Wednesday, 28 December 2011
Literary Nobel Prize tends to be a good book recommendation... but wait, didn't I say just that in my last post? I did, but Nadine Gordimer gives me a good reason to repeat it. Living in Hope and History is my second encounter with this delicious writer and I'm looking forward to reading more.
If you've read any more of this blog, you also already know that I love essays - another reason to savour Living in Hope and History. Essays collected in this book can be roughly divided into two main groups: those on writers and those on evils of apartheid (sometimes combined in the same piece). There's more than that - as it should be in works written over a few decades - but sooner or later one of the two subjects surfaces. I'm damn glad it does.
While I'm not too hot on the apartheid bit (simply because of not being very familiar with it), I fell in love with Gordimer's deliberations on writing and a writer's position in today's society. She makes the profession sound noble, more than that, she inspires writers, potential or otherwise, to strive for nobility.
'Nobility' can mean something different to each individual, but for me it has much to do with the truth, with speaking of the truth loudly and clearly, unafraid of its inconvenience or unprofitability. I spend a lot of time in virtual company of affiliate marketers presenting themselves as 'writers' and often end up bitter and disappointed under heavy showers of self-explanations these people create in defence of their profession. Then along comes Gordimer, with her powerful words on writers as speakers of the truth (whatever this truth may happen to be) even in the face of adversity and I feel like I've just been given a breath of the fresh air. There are people in the world who speak the truth even if their books are banned or burned, even if they themselves are being imprisoned, exiled, persecuted. They don't give up. They keep on repeating the politically incorrect truths because ultimately - the truth is more important, more powerful than politics. Compared to that, all marketers of the world can go hang, they are not worth anyone's time and definitely not worth my upset.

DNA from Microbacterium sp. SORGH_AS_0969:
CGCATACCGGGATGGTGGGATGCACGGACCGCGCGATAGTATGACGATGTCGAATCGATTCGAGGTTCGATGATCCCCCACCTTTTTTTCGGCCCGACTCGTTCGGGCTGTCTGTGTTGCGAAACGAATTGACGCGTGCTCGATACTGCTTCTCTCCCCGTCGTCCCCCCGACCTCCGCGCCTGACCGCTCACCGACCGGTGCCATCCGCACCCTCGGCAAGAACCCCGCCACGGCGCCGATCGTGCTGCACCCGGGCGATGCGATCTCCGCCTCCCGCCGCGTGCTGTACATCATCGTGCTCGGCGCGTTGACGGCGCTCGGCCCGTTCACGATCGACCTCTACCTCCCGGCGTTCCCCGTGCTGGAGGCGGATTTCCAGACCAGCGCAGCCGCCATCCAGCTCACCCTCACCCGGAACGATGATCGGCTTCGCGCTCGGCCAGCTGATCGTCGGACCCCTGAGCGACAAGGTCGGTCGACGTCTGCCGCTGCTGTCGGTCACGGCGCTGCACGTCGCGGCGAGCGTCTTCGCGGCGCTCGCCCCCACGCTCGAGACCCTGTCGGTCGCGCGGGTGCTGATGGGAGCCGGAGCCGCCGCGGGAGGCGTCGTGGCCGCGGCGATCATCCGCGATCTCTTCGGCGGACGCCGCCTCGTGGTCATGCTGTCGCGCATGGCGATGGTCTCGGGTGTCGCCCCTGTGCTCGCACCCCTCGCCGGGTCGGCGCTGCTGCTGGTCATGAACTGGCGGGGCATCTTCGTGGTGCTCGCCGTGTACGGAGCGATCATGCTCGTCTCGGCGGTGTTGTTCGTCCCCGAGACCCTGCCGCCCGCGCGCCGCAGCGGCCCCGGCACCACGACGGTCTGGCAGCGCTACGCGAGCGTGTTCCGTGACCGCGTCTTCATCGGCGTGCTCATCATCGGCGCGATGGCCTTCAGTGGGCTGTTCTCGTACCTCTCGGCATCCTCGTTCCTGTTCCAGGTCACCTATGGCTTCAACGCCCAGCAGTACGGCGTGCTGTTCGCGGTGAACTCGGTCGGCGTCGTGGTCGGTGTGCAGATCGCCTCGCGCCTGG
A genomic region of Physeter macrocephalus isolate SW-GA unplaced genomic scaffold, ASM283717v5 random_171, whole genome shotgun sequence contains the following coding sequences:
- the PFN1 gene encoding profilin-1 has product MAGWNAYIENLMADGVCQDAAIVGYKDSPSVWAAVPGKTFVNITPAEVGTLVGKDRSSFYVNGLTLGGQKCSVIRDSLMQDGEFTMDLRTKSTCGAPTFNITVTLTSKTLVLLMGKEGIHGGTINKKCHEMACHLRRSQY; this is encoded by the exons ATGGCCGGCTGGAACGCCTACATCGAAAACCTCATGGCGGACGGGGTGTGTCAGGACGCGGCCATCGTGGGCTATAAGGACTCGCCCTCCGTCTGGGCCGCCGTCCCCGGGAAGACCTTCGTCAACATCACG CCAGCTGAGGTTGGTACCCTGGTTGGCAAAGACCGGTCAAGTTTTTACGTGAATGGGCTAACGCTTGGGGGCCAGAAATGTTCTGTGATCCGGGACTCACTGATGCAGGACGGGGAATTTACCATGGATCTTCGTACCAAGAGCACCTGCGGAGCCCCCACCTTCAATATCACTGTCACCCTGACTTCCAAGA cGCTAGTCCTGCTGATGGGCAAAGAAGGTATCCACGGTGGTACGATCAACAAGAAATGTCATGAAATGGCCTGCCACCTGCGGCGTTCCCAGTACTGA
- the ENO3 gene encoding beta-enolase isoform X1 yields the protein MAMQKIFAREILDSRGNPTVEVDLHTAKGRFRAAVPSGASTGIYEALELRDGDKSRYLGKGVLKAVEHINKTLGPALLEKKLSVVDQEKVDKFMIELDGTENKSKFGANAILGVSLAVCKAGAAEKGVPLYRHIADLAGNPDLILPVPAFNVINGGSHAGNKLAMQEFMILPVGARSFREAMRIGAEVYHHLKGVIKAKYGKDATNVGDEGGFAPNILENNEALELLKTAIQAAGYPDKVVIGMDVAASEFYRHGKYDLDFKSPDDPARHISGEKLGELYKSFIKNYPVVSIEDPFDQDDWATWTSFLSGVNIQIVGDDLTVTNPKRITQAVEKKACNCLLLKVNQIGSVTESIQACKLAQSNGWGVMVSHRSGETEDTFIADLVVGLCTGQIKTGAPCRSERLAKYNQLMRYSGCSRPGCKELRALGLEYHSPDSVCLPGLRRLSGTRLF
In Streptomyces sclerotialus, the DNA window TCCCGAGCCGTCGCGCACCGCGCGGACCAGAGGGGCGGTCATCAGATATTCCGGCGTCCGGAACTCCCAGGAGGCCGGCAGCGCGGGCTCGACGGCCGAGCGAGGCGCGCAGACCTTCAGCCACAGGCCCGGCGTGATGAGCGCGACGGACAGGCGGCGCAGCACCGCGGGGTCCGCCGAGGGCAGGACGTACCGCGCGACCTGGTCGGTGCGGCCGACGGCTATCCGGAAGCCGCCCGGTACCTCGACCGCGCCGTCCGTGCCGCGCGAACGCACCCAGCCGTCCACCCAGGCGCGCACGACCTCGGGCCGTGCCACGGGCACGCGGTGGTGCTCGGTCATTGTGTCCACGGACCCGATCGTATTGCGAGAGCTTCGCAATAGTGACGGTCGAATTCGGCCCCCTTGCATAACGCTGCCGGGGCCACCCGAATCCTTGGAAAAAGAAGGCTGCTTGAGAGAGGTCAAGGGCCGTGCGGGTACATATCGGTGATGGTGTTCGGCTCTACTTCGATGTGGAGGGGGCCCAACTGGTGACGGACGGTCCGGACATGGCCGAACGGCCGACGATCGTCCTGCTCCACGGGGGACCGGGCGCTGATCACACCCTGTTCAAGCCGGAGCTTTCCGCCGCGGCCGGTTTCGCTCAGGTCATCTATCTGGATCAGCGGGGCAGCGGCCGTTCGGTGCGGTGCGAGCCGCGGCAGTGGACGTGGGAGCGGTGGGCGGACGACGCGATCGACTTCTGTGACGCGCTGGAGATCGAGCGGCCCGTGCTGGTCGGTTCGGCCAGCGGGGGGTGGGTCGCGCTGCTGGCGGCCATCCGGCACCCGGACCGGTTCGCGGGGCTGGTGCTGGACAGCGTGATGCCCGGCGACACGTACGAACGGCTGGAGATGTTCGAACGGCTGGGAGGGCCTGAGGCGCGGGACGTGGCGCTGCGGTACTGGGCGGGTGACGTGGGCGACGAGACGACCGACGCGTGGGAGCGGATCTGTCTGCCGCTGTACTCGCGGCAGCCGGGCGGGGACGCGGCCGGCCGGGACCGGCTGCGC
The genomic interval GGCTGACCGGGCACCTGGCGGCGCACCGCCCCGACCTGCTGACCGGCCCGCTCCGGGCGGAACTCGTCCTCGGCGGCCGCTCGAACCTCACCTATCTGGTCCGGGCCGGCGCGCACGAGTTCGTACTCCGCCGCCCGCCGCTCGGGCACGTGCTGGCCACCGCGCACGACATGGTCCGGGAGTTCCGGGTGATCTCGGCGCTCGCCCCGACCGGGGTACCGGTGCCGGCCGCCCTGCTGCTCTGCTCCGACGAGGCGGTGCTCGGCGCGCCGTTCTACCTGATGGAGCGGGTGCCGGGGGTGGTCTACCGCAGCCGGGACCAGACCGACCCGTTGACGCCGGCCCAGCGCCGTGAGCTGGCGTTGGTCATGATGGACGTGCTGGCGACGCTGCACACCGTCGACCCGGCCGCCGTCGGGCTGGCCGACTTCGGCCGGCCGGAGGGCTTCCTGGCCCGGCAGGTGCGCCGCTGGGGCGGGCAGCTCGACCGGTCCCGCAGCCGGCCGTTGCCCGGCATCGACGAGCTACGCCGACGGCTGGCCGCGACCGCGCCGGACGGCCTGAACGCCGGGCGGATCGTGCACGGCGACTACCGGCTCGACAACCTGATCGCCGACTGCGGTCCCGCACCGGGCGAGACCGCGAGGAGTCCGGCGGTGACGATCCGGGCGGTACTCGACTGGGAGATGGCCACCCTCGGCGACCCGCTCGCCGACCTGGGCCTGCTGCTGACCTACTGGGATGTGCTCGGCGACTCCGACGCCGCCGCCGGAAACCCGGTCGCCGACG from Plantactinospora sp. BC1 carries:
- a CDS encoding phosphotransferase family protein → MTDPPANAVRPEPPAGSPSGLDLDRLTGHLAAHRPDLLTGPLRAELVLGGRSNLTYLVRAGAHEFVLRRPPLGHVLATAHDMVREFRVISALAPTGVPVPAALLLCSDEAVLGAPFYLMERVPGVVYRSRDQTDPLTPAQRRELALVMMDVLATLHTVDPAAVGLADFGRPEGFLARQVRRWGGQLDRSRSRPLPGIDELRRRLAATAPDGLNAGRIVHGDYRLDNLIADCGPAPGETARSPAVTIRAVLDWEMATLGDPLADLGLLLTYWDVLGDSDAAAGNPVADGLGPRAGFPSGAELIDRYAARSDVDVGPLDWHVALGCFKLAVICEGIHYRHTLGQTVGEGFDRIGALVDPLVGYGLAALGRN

If, by any chance, you happen to be a writer struggling to oppose ever-present selling out or simply in need of inspiration, then Living in Hope and History is a must for you.
If you are anyone else, it will simply be a highly enjoyable, well-written book.
Oh, if you are a 'writer' who employs his skill in affiliate marketing, do not read it. It will only make you sad.
Sunday, 18 December 2011
If I had to pick a single writing genre that I love best, I would probably say it's essays of every shape and size. Somehow, whenever I pick a tome of essays, it doesn't much matter who wrote it. I'm happy like a guinea pig anyway. Fiction may convey truths disguised as lies, popular science may teach and dazzle, but nothing compares to musings on life, death and everything else.
Yes, you've guessed it, Other Colours is a collection of essays.
When it comes to quality of writing, Nobel Prize tends to be a good indicator of what to expect. Pamuk won the prize for his Snow, although if it was up to me, he would have got it for Other Colours. I've read Snow and I've read My Name is Red, another book of his, and although both were pretty enjoyable, I didn't devour them as I did the essays (i.e. in one sitting - all four hundred pages!). Pamuk's writing is not the easiest thing in the world, he steers sharply towards abstracts and poetry, but he sure can write.
If I was to pick one thing I liked best in Other Colours, it would be numerous glimpses of the writer at work. There are screenshots of daily routines, thoughts and motivations, in short - stuff that every writer will be familiar with. A glorious opportunity to learn from the best, dear fellow penpushers :).
To keep the balance, I also need to get picky and complain a bit about one detail that I didn't like at all - book reviews. There are quite a few literary essays, mainly concerning the classics - among others Dostoyevsky, Nabokov, Camus, Rushdie - but well... can I share one of my pet peeves with you? I totally hate it when book reviewers (even if they are distinguished and Nobel-decorated) presume to know an author's mind better than the author himself. How the hell does Pamuk (or anyone, anyone else) know what did Dostoyevsky have in mind when writing his novels? It's not as if he could ask him... Once a book is written in a language that I can understand, I don't need anyone to translate it for me further.
There, I'm done with complaining. Don't let my fussing spoil the pleasure of reading the book for you - overall it is highly recommendable.
Friday, 16 December 2011
I don't think like Margaret Atwood. I don't fully agree with what I presume is her world view, as expressed through multiple pieces of writing, creative or otherwise. I'm not a particular fan of poetry and Atwood's books tend to be full of it. And yet... I can't think of her in any other terms than 'one of the greatest writers of our age'.
She is good, damn good.
Oryx and Crake is her another go at anti-utopias, the world after the Apocalypse. What we get is a single survivor of a lab-generated human extinction project, trying to stay alive and musing of present and past. The story is quite engaging, the imagery extremely vivid and the vision of the future... well, not-so-impossible.
Funny enough, I didn't detect preaching. It's not a warning, at least not obviously so. It's just a story, a good one, too.
Oh, probably not recommended to underage readers. Language has not been smoothed out and well... it's not a nice story.
But if you're an adult with a taste for fine literature, do try Oryx and Crake.